Despite Meteoric Oil Comeback, Iran "Will Be Maxed Out" by Year End: Analyst
Difficulty in finding partners and lack of resources are the main impediments in the Islamic Republic making further gains.
Analysts say difficulty in finding partners and lack of resources are the main impediments in the Islamic Republic making further gains.
With 3.64 million barrels per day (bpd) pumped in May and exports having doubled to about 2 million bpd, Iran's re-entrance into the international marketplace has surprised many analysts – but some observers are saying its still shaky economy and other factors may stall its comeback.
Antoine Halff, a senior fellow at the Center on Global Energy Policy at Columbia University, told Bloomberg that, "to exceed presanctions levels would require investment and technology, and that's a much longer-term proposition."
Robin Mills, CEO of Qamaar Energy, and Peter Wells, an independent consultant, agree with this assessment: they think Iran will more likely level out at an production rate of 3.6 million to 3.8 million bpd.
By the end of this year, Iran will be maxed out
Mike Wittner, Societe Generale SA
The main stumbling block is the Islamic Republic's need for billions of dollars of investment and foreign technology to expand and modernize its aging wells, which were already performing below standards prior to the sanctions, according to the International Energy Agency.
In that regard, "They are doing everything they possibly can on their own while waiting to bring in foreign partners; the risk now is that it's not sustainable," said Bjornar Tonhaugen, an analyst with Rystad Energy AS.
Plus, given that many U.S. sanctions are still in place, "Companies are going to be very cautious about making new commitments to Iran; no one wants to run afoul of U.S. sanction law," Daniel Yergin, vice chairman of IHS Inc., told Bloomberg Television.
Arguably the harshest view of Iran's near-term potential was voiced by Mike Wittner, head of oil-market research at Societe Generale SA: he declared, "By the end of this year, Iran will be maxed out.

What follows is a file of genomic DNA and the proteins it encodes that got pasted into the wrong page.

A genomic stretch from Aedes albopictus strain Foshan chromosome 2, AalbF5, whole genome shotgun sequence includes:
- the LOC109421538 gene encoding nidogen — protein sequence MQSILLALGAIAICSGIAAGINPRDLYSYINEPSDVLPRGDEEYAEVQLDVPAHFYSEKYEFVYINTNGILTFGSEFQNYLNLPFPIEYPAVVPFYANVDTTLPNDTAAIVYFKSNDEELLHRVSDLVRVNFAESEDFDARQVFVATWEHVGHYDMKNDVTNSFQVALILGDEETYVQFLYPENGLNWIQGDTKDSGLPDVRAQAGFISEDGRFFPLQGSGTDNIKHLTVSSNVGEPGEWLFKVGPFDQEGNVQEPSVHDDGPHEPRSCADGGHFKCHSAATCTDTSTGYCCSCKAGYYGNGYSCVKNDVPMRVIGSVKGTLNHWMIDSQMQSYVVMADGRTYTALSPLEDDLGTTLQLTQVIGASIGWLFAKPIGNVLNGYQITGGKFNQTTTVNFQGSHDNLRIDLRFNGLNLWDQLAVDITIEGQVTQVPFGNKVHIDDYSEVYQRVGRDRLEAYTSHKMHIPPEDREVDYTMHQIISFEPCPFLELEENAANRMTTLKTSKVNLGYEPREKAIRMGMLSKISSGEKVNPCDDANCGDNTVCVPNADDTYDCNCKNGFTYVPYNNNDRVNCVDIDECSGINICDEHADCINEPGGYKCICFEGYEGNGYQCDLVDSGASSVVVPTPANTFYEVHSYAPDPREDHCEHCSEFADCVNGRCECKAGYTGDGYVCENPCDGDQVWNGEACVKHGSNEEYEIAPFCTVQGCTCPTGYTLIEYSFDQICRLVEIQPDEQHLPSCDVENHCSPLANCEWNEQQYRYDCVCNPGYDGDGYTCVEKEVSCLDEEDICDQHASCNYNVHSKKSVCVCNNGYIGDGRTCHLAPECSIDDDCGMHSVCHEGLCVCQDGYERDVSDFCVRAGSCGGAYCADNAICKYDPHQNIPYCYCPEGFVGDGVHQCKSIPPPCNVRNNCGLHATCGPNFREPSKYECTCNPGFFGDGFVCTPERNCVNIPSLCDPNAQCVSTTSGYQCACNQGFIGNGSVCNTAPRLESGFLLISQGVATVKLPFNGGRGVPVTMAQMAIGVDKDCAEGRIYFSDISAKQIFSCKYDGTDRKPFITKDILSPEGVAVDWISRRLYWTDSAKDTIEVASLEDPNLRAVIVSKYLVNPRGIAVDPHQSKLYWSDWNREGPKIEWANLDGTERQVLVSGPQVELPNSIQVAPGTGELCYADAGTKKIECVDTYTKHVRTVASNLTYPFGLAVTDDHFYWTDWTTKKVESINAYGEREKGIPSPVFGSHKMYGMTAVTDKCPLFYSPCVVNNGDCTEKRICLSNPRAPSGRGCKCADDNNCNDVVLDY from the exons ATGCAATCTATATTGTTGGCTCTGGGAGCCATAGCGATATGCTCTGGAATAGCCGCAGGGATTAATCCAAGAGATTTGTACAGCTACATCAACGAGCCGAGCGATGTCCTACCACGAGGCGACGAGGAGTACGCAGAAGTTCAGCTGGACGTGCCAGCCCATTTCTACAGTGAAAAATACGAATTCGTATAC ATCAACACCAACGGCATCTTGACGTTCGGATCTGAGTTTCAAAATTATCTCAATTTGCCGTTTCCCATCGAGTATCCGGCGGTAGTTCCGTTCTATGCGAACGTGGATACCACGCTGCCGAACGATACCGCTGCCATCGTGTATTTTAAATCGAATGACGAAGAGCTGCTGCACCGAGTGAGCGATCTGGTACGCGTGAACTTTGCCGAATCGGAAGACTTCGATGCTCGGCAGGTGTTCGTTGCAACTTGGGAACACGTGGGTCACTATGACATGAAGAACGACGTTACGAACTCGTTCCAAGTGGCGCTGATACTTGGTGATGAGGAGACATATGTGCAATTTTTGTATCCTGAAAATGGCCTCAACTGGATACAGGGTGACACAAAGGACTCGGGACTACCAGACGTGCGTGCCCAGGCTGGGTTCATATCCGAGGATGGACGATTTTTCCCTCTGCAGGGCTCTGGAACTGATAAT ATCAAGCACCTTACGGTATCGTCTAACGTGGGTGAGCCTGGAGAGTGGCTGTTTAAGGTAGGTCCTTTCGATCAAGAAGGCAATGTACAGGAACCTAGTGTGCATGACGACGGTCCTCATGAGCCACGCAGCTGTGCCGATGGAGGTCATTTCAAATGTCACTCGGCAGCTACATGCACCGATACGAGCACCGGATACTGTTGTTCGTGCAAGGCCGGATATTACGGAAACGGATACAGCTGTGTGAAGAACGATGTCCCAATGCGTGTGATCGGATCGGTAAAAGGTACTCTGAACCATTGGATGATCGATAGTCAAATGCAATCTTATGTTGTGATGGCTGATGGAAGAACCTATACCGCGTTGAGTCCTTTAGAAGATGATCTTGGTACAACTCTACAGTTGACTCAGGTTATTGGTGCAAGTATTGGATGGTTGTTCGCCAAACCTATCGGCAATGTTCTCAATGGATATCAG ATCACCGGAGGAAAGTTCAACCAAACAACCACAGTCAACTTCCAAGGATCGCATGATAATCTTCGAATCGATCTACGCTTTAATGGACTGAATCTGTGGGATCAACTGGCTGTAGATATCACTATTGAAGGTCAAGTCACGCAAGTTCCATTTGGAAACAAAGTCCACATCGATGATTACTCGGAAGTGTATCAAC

"Is it bullish? Yeah: when I look around the world and I need a bit more OPEC crude, I ask myself where it's going to come from."
Still, The American Interest website insists that despite its challenges, Iran has already become a thorn in the side of many other world oil producers: in a June 16 post it stated, "The actions of a post-sanctions Iran effectively sank a tentative deal to set an upper limit on oil production, and their intent to keep upping the ante will continue to undermine OPEC's already fractured cohesion."
Skangas duel fuel LNG carrier Coral Energy (image credit/Skangas)
Liquified natural gas (LNG) bunker tanker Coralius has made its first trip loading and delivering LNG to and from Norwegian ports, according to trade press reports.
The 5,800 cubic meter capacity tanker, which is owned by Norwegian gas company Skangas, was delivered to the company in June. Skangas also operates LNG carrier Coral Energy.
OPEC Cutback Extension to be Discussed in November, But Developments Could Render Any Deal Meaningless
Analysts say everything from Saudi exploration to rising tensions with North Korea could radically alter the dynamics of the international market. File Image / Pixabay
Ever since the Organization of the Petroleum Exporting Countries (OPEC) extended the duration of its production cuts earlier this year to March of 2018, speculation has been rampant that the meager cutback volume coupled with the large number of members